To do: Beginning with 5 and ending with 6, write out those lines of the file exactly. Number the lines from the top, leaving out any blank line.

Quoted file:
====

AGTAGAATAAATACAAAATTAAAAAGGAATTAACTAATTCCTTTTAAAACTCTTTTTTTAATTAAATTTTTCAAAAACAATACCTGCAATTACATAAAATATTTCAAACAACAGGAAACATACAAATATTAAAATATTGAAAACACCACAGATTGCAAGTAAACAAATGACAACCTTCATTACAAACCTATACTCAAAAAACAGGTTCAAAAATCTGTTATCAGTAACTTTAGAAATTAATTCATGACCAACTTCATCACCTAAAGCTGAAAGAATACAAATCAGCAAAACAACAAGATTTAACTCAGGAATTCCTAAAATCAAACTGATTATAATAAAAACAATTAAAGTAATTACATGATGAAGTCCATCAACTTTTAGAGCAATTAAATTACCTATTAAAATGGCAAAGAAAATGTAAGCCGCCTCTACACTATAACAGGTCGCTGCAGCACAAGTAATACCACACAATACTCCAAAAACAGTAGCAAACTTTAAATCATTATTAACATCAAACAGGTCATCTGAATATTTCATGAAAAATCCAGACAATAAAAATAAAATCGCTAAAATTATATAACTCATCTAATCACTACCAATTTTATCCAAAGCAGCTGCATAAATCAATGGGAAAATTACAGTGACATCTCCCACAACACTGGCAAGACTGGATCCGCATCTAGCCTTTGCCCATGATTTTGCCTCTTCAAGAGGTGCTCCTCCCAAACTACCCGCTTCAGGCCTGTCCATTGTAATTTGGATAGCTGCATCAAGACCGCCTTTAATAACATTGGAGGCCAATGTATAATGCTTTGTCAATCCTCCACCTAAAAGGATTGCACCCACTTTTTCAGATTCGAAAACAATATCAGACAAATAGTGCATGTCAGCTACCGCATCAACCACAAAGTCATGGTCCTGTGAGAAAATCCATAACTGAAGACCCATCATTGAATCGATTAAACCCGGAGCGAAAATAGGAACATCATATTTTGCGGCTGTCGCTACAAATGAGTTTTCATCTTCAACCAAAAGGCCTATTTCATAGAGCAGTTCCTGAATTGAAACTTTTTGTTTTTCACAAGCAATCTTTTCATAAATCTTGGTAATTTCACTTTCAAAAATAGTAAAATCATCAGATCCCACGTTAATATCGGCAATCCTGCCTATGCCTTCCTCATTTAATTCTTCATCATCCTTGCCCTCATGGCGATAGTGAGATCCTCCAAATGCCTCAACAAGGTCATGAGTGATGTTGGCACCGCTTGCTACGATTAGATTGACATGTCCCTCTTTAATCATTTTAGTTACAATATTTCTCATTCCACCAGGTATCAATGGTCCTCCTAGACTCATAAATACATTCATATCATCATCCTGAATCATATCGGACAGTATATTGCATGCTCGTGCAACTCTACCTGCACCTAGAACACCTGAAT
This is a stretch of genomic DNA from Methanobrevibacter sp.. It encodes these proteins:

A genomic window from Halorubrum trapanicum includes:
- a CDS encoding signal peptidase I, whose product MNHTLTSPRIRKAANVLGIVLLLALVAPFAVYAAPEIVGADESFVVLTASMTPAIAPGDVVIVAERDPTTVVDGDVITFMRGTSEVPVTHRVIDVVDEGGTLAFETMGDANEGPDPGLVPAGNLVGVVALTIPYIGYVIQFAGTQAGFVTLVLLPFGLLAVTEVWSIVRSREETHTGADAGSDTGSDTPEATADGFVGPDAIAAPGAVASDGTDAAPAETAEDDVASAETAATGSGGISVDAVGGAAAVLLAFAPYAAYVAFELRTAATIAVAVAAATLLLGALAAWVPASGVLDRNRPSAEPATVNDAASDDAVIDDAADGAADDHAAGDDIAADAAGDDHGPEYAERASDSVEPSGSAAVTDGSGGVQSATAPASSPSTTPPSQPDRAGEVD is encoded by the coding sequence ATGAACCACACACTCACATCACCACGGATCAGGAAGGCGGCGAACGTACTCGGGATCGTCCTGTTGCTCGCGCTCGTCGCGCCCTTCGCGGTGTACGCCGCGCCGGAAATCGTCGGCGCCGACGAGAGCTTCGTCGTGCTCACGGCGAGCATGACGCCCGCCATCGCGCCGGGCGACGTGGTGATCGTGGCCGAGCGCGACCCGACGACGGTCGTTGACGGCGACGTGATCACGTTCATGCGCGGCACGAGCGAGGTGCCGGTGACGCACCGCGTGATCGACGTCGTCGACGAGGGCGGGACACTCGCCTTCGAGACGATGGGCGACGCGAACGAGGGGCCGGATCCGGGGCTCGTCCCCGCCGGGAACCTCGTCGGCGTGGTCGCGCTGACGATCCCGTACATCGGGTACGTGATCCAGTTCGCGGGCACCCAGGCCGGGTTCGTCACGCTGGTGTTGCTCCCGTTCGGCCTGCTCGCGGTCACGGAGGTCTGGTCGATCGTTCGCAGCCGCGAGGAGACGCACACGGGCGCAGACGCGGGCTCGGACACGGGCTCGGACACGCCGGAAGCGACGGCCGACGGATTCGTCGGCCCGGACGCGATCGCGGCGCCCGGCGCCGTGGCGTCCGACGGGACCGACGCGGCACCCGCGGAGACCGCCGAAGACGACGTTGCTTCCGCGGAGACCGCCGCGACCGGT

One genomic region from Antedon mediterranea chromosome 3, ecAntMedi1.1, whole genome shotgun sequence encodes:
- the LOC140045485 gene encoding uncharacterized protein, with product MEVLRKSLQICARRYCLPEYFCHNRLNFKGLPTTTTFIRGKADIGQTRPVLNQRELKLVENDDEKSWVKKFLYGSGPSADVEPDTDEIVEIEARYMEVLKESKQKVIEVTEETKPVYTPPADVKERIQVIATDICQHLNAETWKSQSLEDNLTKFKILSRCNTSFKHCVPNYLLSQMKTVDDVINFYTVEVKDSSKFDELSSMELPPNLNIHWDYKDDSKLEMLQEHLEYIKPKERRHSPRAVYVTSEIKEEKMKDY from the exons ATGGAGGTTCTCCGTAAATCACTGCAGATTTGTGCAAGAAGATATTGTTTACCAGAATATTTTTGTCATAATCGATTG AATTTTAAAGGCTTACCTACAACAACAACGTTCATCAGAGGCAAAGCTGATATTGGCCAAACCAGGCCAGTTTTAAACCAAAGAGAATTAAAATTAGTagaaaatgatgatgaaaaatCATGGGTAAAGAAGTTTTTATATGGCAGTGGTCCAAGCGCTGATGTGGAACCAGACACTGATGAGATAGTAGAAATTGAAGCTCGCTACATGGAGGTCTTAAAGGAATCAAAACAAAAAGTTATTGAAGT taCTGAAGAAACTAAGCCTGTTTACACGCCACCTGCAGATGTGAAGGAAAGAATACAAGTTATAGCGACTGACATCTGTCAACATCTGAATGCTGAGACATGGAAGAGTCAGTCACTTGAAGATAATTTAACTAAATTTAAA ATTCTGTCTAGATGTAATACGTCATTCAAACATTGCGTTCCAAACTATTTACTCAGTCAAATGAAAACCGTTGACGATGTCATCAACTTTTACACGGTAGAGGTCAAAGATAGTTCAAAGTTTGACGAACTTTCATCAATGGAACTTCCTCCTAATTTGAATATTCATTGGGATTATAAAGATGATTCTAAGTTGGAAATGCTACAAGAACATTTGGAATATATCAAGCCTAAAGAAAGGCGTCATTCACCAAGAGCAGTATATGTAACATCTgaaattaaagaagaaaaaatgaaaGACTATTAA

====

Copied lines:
One genomic region from Antedon mediterranea chromosome 3, ecAntMedi1.1, whole genome shotgun sequence encodes:
- the LOC140045485 gene encoding uncharacterized protein, with product MEVLRKSLQICARRYCLPEYFCHNRLNFKGLPTTTTFIRGKADIGQTRPVLNQRELKLVENDDEKSWVKKFLYGSGPSADVEPDTDEIVEIEARYMEVLKESKQKVIEVTEETKPVYTPPADVKERIQVIATDICQHLNAETWKSQSLEDNLTKFKILSRCNTSFKHCVPNYLLSQMKTVDDVINFYTVEVKDSSKFDELSSMELPPNLNIHWDYKDDSKLEMLQEHLEYIKPKERRHSPRAVYVTSEIKEEKMKDY from the exons ATGGAGGTTCTCCGTAAATCACTGCAGATTTGTGCAAGAAGATATTGTTTACCAGAATATTTTTGTCATAATCGATTG AATTTTAAAGGCTTACCTACAACAACAACGTTCATCAGAGGCAAAGCTGATATTGGCCAAACCAGGCCAGTTTTAAACCAAAGAGAATTAAAATTAGTagaaaatgatgatgaaaaatCATGGGTAAAGAAGTTTTTATATGGCAGTGGTCCAAGCGCTGATGTGGAACCAGACACTGATGAGATAGTAGAAATTGAAGCTCGCTACATGGAGGTCTTAAAGGAATCAAAACAAAAAGTTATTGAAGT taCTGAAGAAACTAAGCCTGTTTACACGCCACCTGCAGATGTGAAGGAAAGAATACAAGTTATAGCGACTGACATCTGTCAACATCTGAATGCTGAGACATGGAAGAGTCAGTCACTTGAAGATAATTTAACTAAATTTAAA ATTCTGTCTAGATGTAATACGTCATTCAAACATTGCGTTCCAAACTATTTACTCAGTCAAATGAAAACCGTTGACGATGTCATCAACTTTTACACGGTAGAGGTCAAAGATAGTTCAAAGTTTGACGAACTTTCATCAATGGAACTTCCTCCTAATTTGAATATTCATTGGGATTATAAAGATGATTCTAAGTTGGAAATGCTACAAGAACATTTGGAATATATCAAGCCTAAAGAAAGGCGTCATTCACCAAGAGCAGTATATGTAACATCTgaaattaaagaagaaaaaatgaaaGACTATTAA